Jamshid Karimov, nephew of the Uzbek President, reportedly freed from hospital

Jamshid Karimov. Photo – Fergananews.com
According to unconfirmed reports, the journalist Jamshid Karimov, a nephew of the President of Uzbekistan, has been discharged from psychiatric hospital.

Jamshid Karimov was spotted in his home town of Jizak on 6th November during Eid celebrations, claims Bakhtior Khamraev, a human rights activist and member of the Human Rights Association of Uzbekistan (OPChU).

Khamraev says he did not see Jamshid Karimov personally, but confirmed that five people had seen him, including another member of OPChU. Khamraev could not name these sources out of concern for their safety.

“I’m very worried about Jamshid’s health. One of his neighbours says that Kamirov is not himself,” Khamraev said.

Three years ago, it became widely known that Karimov’s mental health had been compromised by psychotropic medicines. “His wife took him to the hospital, worried that Karimov’s behaviour had become extremely erratic,” said Elena Urlaeva, the leader of the Human Rights Alliance of Uzbekistan (PAU).

Khamraev believes that an official visit to Uzbekistan by Hillary Clinton, the US Secretary of State, prompted Karimov’s release from hospital. She was in Tashkent on 22nd October to meet with the President of Uzbekistan, Islam Karimov.

The human rights campaigner also thinks that Karimov’s discharge from the psychiatric hospital was deliberately timed to coincide with Clinton’s arrival in Uzbekistan, as was the release of Norboy Holjigitov, an OPChU member from Samarkand region, who was released on 14th October this year.

“At the meeting with Clinton I asked about the release of five human rights activists and journalists, including Karimov,” Khamraev said.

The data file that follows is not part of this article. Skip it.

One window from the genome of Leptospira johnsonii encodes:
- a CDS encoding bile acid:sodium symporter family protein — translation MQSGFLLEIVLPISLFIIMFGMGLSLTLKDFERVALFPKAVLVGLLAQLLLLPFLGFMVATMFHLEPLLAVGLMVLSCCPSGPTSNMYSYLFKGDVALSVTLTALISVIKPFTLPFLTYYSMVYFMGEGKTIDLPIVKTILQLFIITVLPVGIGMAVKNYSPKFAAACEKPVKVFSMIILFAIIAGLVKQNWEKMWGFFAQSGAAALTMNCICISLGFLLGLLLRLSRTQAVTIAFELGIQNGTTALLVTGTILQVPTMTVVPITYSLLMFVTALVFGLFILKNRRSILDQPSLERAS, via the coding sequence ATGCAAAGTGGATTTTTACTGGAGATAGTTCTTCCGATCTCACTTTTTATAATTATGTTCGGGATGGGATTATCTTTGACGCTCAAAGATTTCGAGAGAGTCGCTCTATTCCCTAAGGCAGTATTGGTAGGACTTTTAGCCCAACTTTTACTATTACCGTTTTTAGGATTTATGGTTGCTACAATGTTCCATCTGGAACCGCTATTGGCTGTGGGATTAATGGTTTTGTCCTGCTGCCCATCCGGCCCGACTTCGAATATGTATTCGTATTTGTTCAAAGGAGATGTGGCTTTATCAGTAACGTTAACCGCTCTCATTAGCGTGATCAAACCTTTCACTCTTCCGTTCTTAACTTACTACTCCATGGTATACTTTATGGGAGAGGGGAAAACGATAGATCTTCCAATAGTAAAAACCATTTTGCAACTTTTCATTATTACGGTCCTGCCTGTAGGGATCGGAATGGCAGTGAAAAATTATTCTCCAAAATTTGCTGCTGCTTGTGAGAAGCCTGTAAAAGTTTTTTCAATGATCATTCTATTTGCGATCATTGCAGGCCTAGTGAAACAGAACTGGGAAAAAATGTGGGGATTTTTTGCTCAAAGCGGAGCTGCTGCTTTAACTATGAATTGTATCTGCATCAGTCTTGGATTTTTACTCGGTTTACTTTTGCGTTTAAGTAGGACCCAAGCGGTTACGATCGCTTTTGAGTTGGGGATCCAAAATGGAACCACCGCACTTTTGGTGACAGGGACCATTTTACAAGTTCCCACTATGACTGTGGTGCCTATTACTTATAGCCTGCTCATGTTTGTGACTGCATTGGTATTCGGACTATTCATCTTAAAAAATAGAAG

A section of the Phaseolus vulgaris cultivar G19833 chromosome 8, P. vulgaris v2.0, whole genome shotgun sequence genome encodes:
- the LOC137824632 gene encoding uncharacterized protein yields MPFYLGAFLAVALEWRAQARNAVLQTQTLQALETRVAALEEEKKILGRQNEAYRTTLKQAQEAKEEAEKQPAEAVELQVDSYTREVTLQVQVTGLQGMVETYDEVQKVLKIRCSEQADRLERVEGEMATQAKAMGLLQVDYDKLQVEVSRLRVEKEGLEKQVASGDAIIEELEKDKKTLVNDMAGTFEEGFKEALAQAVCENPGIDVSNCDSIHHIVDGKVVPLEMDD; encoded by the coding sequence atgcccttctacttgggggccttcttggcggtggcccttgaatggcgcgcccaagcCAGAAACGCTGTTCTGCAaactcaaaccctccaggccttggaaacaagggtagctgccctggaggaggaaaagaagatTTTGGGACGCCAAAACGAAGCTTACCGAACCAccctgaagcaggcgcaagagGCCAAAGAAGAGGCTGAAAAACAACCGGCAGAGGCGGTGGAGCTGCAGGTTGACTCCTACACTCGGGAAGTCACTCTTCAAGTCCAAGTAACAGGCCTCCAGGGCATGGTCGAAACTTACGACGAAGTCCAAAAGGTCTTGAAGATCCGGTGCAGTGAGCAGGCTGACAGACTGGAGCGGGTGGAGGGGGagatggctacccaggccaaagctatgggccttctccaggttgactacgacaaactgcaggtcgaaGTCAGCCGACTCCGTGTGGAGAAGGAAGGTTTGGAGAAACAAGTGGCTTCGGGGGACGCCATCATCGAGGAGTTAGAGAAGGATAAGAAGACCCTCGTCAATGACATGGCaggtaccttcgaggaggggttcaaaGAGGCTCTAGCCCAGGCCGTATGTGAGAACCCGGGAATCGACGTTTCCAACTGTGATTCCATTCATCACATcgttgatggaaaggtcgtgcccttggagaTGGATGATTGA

Jamishid Karimov was taken away from Jizak on 12 Septebmer 2006. On 22nd September of that year, the Jizak criminal court decided that the journalist and human rights campaigner should undergo six months of compulsory psychiatric treatment. For the duration of the treatment, Karimov was committed to the Samarkand psychiatric hospital.

When the six months of treatment had been completed, however, Karimov was not discharged from the hospital. His treatment was extended, even though no recommendation to this effect had been sought from the relevant medico-legal psychiatric experts, nor had the detention been enforced by a court order.

After almost a year as a psychiatric in-patient, Karimov noticed that there had been a deterioration in his health. He complained of memory loss, difficulty concentrating and visual disturbance. The journalist also told his friends and relatives about this worsening in his health, when they succeeded in arranging to visit him.

In March 2008, Jamshid’s mother Margarita Karimova died.

Karimov is himself a member of OPChU; he worked with internet publications such as the Institute for War & Peace Reporting and the Fergana news agency. He is married with one daughter.